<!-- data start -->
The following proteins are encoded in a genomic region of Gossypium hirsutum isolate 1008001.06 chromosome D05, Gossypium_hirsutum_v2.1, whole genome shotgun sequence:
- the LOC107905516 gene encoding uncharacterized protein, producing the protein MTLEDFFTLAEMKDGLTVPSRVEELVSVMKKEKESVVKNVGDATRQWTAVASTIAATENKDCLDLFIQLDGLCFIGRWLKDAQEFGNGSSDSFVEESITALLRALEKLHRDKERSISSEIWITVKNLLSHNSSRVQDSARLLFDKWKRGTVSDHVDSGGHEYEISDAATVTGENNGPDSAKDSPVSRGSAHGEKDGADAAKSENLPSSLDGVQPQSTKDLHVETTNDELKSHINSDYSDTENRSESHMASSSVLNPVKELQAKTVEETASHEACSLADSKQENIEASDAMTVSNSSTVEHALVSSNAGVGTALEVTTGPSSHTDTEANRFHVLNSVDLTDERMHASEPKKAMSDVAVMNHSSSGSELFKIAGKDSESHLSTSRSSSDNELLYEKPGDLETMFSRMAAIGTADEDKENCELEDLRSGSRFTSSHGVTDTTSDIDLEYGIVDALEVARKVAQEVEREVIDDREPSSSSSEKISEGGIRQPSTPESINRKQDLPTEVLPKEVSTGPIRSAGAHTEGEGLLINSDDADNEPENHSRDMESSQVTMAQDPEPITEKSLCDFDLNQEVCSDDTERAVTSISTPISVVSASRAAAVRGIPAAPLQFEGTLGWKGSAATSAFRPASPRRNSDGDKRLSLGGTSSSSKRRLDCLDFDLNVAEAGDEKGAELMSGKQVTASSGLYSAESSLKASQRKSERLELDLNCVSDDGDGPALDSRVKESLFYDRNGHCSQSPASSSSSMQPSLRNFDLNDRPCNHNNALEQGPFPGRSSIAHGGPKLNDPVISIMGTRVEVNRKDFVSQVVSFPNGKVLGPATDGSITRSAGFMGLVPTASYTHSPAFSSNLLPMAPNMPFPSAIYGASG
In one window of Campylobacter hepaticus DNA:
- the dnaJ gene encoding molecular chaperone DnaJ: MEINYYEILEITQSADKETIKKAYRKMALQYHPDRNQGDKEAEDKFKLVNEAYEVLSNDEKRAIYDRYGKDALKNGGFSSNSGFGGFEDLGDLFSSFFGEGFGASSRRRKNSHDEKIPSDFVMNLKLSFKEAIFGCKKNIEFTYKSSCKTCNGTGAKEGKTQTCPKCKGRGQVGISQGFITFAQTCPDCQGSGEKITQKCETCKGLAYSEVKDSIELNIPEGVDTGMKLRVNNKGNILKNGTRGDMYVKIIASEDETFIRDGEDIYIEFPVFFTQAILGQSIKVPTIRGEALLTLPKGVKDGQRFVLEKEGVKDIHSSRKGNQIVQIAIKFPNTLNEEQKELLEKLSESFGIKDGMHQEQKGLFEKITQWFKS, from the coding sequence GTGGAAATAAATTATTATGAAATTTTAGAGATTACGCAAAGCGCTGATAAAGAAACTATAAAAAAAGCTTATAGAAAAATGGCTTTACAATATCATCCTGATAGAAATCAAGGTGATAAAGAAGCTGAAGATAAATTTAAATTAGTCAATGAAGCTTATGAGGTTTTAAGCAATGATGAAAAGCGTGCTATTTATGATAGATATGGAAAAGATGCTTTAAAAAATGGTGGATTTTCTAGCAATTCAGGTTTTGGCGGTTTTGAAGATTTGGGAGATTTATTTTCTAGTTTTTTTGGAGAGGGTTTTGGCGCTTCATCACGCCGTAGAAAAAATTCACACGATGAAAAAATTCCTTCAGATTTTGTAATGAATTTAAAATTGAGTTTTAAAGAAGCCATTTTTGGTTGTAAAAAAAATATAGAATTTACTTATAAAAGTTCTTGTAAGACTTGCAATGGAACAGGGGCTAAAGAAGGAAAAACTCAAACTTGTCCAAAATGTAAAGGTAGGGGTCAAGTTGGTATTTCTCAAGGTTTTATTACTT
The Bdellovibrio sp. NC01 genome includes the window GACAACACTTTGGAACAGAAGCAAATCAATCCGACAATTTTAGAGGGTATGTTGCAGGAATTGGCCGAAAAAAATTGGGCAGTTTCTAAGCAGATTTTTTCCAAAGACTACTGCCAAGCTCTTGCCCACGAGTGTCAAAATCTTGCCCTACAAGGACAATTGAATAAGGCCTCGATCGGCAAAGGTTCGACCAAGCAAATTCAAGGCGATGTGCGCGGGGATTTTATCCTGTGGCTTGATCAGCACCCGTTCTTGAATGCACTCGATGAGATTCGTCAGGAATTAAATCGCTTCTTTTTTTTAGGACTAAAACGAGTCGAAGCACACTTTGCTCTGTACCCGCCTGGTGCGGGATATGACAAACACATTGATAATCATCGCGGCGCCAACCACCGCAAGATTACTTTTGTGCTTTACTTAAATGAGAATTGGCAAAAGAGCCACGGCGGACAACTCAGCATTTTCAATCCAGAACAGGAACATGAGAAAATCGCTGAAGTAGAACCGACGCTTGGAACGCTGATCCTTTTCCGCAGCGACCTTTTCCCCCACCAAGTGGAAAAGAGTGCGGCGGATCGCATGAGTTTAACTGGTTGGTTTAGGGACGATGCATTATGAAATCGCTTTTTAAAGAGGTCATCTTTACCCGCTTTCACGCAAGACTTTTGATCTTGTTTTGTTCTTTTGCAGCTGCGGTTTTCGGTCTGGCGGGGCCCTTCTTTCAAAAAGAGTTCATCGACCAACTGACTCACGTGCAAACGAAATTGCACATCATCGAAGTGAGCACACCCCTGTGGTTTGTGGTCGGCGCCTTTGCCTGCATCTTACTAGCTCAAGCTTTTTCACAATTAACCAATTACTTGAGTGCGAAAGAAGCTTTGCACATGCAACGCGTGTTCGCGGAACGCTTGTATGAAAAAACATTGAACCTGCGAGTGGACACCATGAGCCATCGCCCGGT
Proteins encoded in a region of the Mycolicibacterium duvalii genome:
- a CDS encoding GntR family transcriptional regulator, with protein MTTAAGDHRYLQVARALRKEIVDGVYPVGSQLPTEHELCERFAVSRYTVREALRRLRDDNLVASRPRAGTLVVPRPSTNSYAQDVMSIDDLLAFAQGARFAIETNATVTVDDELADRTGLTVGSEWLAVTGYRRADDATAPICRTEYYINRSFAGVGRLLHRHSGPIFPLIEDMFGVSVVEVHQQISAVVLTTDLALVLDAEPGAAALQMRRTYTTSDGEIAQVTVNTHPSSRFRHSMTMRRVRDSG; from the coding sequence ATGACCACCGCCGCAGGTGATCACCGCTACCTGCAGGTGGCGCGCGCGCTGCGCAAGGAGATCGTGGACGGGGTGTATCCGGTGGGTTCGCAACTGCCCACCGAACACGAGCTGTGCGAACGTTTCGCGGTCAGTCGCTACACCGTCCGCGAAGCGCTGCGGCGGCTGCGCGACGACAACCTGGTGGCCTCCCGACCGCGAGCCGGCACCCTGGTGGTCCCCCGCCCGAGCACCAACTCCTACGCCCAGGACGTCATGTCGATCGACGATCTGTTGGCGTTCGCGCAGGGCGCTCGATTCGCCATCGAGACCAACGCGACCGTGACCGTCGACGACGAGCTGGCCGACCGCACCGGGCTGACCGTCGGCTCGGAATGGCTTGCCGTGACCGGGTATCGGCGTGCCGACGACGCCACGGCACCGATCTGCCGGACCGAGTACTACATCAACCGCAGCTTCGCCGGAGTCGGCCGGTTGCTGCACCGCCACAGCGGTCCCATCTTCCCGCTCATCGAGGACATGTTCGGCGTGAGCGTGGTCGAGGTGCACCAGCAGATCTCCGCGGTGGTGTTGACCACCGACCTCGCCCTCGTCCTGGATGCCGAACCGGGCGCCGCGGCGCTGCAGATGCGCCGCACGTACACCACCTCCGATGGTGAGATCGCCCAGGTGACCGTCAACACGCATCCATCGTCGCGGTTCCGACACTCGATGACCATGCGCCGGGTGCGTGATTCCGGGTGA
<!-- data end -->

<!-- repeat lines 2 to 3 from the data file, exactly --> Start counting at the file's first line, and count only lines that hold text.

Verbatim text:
- the LOC107905516 gene encoding uncharacterized protein, producing the protein MTLEDFFTLAEMKDGLTVPSRVEELVSVMKKEKESVVKNVGDATRQWTAVASTIAATENKDCLDLFIQLDGLCFIGRWLKDAQEFGNGSSDSFVEESITALLRALEKLHRDKERSISSEIWITVKNLLSHNSSRVQDSARLLFDKWKRGTVSDHVDSGGHEYEISDAATVTGENNGPDSAKDSPVSRGSAHGEKDGADAAKSENLPSSLDGVQPQSTKDLHVETTNDELKSHINSDYSDTENRSESHMASSSVLNPVKELQAKTVEETASHEACSLADSKQENIEASDAMTVSNSSTVEHALVSSNAGVGTALEVTTGPSSHTDTEANRFHVLNSVDLTDERMHASEPKKAMSDVAVMNHSSSGSELFKIAGKDSESHLSTSRSSSDNELLYEKPGDLETMFSRMAAIGTADEDKENCELEDLRSGSRFTSSHGVTDTTSDIDLEYGIVDALEVARKVAQEVEREVIDDREPSSSSSEKISEGGIRQPSTPESINRKQDLPTEVLPKEVSTGPIRSAGAHTEGEGLLINSDDADNEPENHSRDMESSQVTMAQDPEPITEKSLCDFDLNQEVCSDDTERAVTSISTPISVVSASRAAAVRGIPAAPLQFEGTLGWKGSAATSAFRPASPRRNSDGDKRLSLGGTSSSSKRRLDCLDFDLNVAEAGDEKGAELMSGKQVTASSGLYSAESSLKASQRKSERLELDLNCVSDDGDGPALDSRVKESLFYDRNGHCSQSPASSSSSMQPSLRNFDLNDRPCNHNNALEQGPFPGRSSIAHGGPKLNDPVISIMGTRVEVNRKDFVSQVVSFPNGKVLGPATDGSITRSAGFMGLVPTASYTHSPAFSSNLLPMAPNMPFPSAIYGASG
In one window of Campylobacter hepaticus DNA: